Published by the 50/50 by 2030 Foundation, University of Canberra

news & views powered by research

BroadAgenda Wraps the Week – 23 October

by | Oct 26, 2020 | Weekly Wrap, The Agenda

Oh baby.

It is somewhat baffling how easy it is for male leaders to say that women should have more babies.

Babies are good for the economy, you see. And Australia’s birthrate keeps declining. So as the mother of all strawman arguments goes, it is up to women (alone?) to hop to it and repopulate the continent to save us from the recession. Problem solved.

Not quite.

As Jane Caro writes in The Guardian, the declining birthrates should not come as a surprise to anyone. The enormous environmental factors alone are a major deterrent, especially since “younger people tend to both accept the science of climate change and understand that they are the ones whose future will be blighted by it”.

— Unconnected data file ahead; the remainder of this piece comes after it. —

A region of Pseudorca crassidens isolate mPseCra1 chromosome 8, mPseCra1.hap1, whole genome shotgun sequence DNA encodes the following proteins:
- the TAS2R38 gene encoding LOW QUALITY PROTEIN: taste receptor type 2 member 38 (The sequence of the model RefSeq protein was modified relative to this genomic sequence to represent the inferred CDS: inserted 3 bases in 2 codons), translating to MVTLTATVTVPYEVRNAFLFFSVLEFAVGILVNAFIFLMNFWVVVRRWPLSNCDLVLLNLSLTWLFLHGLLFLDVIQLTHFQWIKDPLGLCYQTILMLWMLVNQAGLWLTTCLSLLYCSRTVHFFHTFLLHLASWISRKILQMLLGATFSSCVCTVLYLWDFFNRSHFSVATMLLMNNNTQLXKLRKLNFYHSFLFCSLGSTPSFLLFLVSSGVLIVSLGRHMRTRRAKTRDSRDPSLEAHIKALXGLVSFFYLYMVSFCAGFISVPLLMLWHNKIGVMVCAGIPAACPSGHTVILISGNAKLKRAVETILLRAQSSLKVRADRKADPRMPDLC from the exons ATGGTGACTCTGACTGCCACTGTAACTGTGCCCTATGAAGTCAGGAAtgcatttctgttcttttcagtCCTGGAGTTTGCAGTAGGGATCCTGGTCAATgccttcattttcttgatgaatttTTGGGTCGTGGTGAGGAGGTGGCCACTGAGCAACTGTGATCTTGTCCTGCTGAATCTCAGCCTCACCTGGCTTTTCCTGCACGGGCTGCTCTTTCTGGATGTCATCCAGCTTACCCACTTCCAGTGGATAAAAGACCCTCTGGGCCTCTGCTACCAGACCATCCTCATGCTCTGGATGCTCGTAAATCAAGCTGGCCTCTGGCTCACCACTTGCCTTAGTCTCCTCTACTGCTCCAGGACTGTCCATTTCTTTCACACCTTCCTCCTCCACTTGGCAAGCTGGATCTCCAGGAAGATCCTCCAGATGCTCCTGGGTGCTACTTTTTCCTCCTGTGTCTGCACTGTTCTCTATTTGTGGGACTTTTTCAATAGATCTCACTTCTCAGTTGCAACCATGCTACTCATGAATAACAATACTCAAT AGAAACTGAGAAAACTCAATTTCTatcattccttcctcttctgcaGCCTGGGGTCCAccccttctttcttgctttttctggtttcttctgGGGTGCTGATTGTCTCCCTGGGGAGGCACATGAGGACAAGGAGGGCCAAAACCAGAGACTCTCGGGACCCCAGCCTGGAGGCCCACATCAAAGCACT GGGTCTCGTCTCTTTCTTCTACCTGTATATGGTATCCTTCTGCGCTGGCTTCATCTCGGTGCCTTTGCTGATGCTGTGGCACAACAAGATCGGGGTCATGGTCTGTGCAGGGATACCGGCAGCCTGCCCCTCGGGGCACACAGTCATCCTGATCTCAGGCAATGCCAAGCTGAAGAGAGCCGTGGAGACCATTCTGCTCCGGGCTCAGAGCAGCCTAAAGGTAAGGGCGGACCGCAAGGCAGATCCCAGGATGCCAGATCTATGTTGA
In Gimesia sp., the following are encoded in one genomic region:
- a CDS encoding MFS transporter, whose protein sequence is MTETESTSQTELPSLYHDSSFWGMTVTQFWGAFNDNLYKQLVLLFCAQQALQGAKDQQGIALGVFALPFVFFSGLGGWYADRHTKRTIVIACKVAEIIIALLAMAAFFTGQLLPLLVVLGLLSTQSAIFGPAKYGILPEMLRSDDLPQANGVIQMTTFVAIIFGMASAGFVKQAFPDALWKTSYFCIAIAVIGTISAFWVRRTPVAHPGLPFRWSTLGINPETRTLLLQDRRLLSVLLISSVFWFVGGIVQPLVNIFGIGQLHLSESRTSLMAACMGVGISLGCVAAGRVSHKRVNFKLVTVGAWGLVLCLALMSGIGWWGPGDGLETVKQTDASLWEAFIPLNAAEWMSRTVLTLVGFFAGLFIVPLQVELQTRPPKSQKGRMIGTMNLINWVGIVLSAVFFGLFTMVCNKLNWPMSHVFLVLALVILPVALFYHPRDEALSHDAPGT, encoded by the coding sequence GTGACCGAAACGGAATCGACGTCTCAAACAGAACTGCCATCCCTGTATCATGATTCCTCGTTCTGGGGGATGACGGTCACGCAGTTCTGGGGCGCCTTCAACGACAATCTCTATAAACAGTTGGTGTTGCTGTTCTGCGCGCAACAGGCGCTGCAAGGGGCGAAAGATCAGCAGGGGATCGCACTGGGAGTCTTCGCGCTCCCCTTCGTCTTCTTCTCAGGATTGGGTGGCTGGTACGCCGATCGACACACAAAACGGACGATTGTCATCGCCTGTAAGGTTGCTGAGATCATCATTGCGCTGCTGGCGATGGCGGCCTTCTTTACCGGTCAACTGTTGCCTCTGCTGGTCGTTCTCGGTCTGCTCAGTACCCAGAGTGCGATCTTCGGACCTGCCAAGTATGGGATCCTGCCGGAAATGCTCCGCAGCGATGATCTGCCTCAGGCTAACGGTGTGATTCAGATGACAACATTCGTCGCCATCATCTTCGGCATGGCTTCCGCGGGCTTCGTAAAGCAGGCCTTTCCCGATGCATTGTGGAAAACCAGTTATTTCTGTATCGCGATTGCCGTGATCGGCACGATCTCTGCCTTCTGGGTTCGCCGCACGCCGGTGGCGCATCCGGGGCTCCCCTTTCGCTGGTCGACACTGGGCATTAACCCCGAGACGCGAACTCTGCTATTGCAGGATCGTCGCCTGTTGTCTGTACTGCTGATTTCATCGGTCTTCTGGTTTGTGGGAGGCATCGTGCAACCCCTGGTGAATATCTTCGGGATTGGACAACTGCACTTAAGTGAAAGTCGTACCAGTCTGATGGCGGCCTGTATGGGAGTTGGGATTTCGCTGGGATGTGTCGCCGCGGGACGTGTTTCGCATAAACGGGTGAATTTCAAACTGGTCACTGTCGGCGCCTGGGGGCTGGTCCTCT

But for now, let’s focus on the economy. For all the talk about the importance of population growth, it is then thoroughly baffling for the same male leaders to take decisive steps to NOT support the future generations and the people supposedly responsible for their conception and care.

Minister for Women, Marise Payne argued that the 2020 budget measures were ‘gender neutral’. But as Ms Caro notes, the government “dedicated 0.038% of the total budget deficit to measures specifically aimed at women. A spend so small it is positively derisory”. Add to that the unaffordable childcare, the lack of support for female-dominated industries, the motherhood penalty, the proposed increasing higher education fees, the tax disincentives keeping women trapped in casual and part time jobs, the increasing poverty and homelessness for older women, and the list goes on.

Good citizens, if you were to listen to the likes of JFK and Peter Costello, are supposed to put the needs of their country ahead of their own. When it comes to women and babies, the time has well and truly come to scrap that.